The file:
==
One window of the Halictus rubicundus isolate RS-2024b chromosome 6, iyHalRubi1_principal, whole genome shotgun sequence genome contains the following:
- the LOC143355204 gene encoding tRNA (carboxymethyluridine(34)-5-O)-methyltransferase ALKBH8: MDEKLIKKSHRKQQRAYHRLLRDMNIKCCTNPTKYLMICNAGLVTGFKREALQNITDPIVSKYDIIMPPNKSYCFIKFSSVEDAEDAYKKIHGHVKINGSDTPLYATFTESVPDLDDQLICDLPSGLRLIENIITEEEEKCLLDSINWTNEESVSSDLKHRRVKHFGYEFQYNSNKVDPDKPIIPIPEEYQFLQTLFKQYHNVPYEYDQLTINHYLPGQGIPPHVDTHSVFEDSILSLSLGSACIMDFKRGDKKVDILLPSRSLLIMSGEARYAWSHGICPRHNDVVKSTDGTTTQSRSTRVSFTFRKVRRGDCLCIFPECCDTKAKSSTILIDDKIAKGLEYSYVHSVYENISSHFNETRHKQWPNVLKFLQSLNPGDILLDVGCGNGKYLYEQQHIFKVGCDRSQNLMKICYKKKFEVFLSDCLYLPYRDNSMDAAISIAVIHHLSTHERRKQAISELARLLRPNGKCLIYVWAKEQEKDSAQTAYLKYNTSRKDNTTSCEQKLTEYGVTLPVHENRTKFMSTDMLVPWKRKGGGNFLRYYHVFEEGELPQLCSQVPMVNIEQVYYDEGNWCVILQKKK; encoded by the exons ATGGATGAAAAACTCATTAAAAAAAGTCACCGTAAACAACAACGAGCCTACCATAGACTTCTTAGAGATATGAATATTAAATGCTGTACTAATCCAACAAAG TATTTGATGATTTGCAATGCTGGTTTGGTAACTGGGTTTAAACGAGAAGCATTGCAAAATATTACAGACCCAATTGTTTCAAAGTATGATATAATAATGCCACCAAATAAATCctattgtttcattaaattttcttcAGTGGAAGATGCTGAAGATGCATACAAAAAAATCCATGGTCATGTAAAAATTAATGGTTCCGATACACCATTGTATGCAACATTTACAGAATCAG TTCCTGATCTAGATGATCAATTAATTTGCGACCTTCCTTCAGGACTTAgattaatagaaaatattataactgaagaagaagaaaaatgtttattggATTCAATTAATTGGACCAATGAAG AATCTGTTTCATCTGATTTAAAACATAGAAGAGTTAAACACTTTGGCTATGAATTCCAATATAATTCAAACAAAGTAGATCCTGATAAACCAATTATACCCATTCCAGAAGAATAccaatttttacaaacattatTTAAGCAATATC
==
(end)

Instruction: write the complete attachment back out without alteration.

One window of the Halictus rubicundus isolate RS-2024b chromosome 6, iyHalRubi1_principal, whole genome shotgun sequence genome contains the following:
- the LOC143355204 gene encoding tRNA (carboxymethyluridine(34)-5-O)-methyltransferase ALKBH8: MDEKLIKKSHRKQQRAYHRLLRDMNIKCCTNPTKYLMICNAGLVTGFKREALQNITDPIVSKYDIIMPPNKSYCFIKFSSVEDAEDAYKKIHGHVKINGSDTPLYATFTESVPDLDDQLICDLPSGLRLIENIITEEEEKCLLDSINWTNEESVSSDLKHRRVKHFGYEFQYNSNKVDPDKPIIPIPEEYQFLQTLFKQYHNVPYEYDQLTINHYLPGQGIPPHVDTHSVFEDSILSLSLGSACIMDFKRGDKKVDILLPSRSLLIMSGEARYAWSHGICPRHNDVVKSTDGTTTQSRSTRVSFTFRKVRRGDCLCIFPECCDTKAKSSTILIDDKIAKGLEYSYVHSVYENISSHFNETRHKQWPNVLKFLQSLNPGDILLDVGCGNGKYLYEQQHIFKVGCDRSQNLMKICYKKKFEVFLSDCLYLPYRDNSMDAAISIAVIHHLSTHERRKQAISELARLLRPNGKCLIYVWAKEQEKDSAQTAYLKYNTSRKDNTTSCEQKLTEYGVTLPVHENRTKFMSTDMLVPWKRKGGGNFLRYYHVFEEGELPQLCSQVPMVNIEQVYYDEGNWCVILQKKK; encoded by the exons ATGGATGAAAAACTCATTAAAAAAAGTCACCGTAAACAACAACGAGCCTACCATAGACTTCTTAGAGATATGAATATTAAATGCTGTACTAATCCAACAAAG TATTTGATGATTTGCAATGCTGGTTTGGTAACTGGGTTTAAACGAGAAGCATTGCAAAATATTACAGACCCAATTGTTTCAAAGTATGATATAATAATGCCACCAAATAAATCctattgtttcattaaattttcttcAGTGGAAGATGCTGAAGATGCATACAAAAAAATCCATGGTCATGTAAAAATTAATGGTTCCGATACACCATTGTATGCAACATTTACAGAATCAG TTCCTGATCTAGATGATCAATTAATTTGCGACCTTCCTTCAGGACTTAgattaatagaaaatattataactgaagaagaagaaaaatgtttattggATTCAATTAATTGGACCAATGAAG AATCTGTTTCATCTGATTTAAAACATAGAAGAGTTAAACACTTTGGCTATGAATTCCAATATAATTCAAACAAAGTAGATCCTGATAAACCAATTATACCCATTCCAGAAGAATAccaatttttacaaacattatTTAAGCAATATC